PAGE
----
How and why are measurements of ozone taken from space?
The hole in the ozone layer over Antarctica became an international cause for concern in the latter half of the 20th Century, but as EUMETSAT’s Atmospheric Composition Product Development Team Leader Dr Christian Retscher points out, issues relating to ozone levels are complex and wide-reaching.
What is ozone?
Ozone is a molecule consisting of three oxygen atoms and occurs naturally in the atmosphere. However, close to the surface of the Earth, it is considered a pollutant.
The ozone layer in the stratosphere, with a bulk concentration at 15-30km above the surface of the Earth, is crucial for protecting humans and other species from the harmful effects of ultraviolet radiation from the sun, Christian said.
The ozone layer in the stratosphere absorbs UV radiation. While UV radiation is essential for life on Earth, it is also linked to skin cancer and damage to plant life. That is why the thinning of the ozone layer (often referred to as the ozone hole), causes concern.
But measurements of ozone in the troposphere (the lowest level of the Earth’s atmosphere, extending up to between 7km above sea level at polar regions and 20km over the tropics) are also needed because this molecule, which can be a by-product of industrial production, is harmful to breathe and damaging to plants.
About 90 per cent of ozone is in the stratosphere and 10 per cent in the troposphere, Christian said.
Measuring and monitoring ozone
EUMETSAT’s Metop-A (launched in 2006) and Metop-B (2012) satellites, flying in a sun-synchronised polar orbit approximately 817km above the Earth’s surface, carry an instrument called GOME-2 (Global Ozone Monitoring Experiment), which is dedicated to measuring ozone in the atmosphere.
“GOME-2 maps ozone from above,” Christian explains. “It takes total column (through the stratosphere and troposphere) ozone measurements.
“What is important about GOME-2 is that this is an instrument of an operational satellite mission, in other words, we are flying the same sensor more than once. This provides long time series of measurements, contributes to a better understanding of ozone production and destruction processes and also allows trend analysis.
“The primary goal is to measure how the ozone layer is changing in general, not only the so-called ozone hole over Antarctica. There, meteorological conditions favour the accelerated depletion of stratospheric ozone, but ozone is thinning over the Arctic as well.
“When we look at how the ozone is behaving over the long term, what we hope to see is that stratospheric ozone is recovering somewhat.
“Specifically, measurements from the last couple of years hint at a slight recovery of the stratospheric ozone layer over the South Pole.”
Ozone in the troposphere
“When we look at ozone with instruments like GOME-2, we see the whole column, but we want to separate between the troposphere and stratosphere,” Christian added.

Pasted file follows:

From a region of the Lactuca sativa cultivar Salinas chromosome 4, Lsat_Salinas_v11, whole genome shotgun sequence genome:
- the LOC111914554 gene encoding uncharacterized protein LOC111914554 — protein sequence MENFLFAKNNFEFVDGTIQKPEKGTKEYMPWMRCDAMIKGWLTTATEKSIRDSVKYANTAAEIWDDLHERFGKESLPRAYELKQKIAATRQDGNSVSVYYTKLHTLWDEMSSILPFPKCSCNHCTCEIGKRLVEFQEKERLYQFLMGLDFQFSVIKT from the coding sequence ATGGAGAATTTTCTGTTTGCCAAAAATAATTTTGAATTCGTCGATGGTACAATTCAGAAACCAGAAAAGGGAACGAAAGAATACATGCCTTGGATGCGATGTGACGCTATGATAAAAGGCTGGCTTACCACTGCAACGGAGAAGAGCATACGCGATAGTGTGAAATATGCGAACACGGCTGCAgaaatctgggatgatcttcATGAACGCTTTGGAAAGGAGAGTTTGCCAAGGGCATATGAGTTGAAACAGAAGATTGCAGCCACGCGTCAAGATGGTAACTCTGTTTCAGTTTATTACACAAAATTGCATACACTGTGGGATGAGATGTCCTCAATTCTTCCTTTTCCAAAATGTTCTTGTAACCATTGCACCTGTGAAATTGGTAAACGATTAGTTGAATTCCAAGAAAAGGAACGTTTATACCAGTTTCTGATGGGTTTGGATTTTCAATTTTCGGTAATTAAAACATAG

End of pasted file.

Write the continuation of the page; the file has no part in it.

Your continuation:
“While ozone measurements in the stratosphere are more related to climate aspects, thus long-term effects, ozone in the troposphere has different implications for human health.
“When we are measuring ozone in the troposphere, short term trends or diurnal variations of ozone concentrations are much more relevant. We are interested in improvements over short time ranges like hours or days and much finer geographical scales, for example, cities.
“When inhaled, ozone is harmful to the respiratory system, so what is interesting is the understanding of changes of ozone levels on, for example, a daily basis. How much ozone is there and what is the threat level — is it safe for you to be outside or not? Novel instruments, for example, Sentinel-4, will support this kind of research since ozone profile data will be available on an hourly basis.”
Instruments measuring ozone
The GOME-2 instruments are dedicated to monitoring ozone but are not the only satellite-borne instruments taking ozone measurements.
Metop satellites also carry the Infrared Atmospheric Sounding Interferometer (IASI) instruments, which measure ozone as well.
Other relevant European ozone-monitoring instruments were GOME on ERS-2 , or SCIAMACHY, MIPAS and GOMOS, which were flown on ESA’s Envisat satellite. Very important contributions to ozone research are based on the more than 30 years time series of data from satellites flown by, for example, NASA and NOAA, with the successful series of TOMS , SBUV , POAM , and SAGE instruments or the later OMI or the OMPS sensors.
Planning is well in hand to continue monitoring ozone into the future.
Metop-A is approaching the end of its lifetime in space but Metop-C, also with a GOME-2 instrument, is expected to be launched in 2018, so the all-important long time series of measurements will be maintained.
Under the EU’s flagship Copernicus programme for monitoring the environment from space, EUMETSAT’s Meteosat Third Generation (MTG) geostationary meteorological satellites, and the EPS-Second Generation satellites will carry the Copernicus Sentinel-4 and -5 instruments respectively. Prior to these, ESA will launch the Sentinel-5 Precursor mission. All of these Sentinels have capacity to monitor ozone. In addition, there will be other European sensors in space supporting the monitoring of ozone, although not their primary mission objective, for example, IASI-NG (IASI- Next Generation) on EPS-SG and the IRS (Infrared Sounder) on MTG-S.
EUMETSAT will launch its EPS-SG satellites in the 2022-2042 timeframe, while the first in the series of MTG-S (sounding) platforms is expected to be launched in 2022 as well.
The above post is reprinted from materials provided by European Organisation for the Exploitation of Meteorological Satellites (EUMETSAT). Note: Content may be edited for style and length.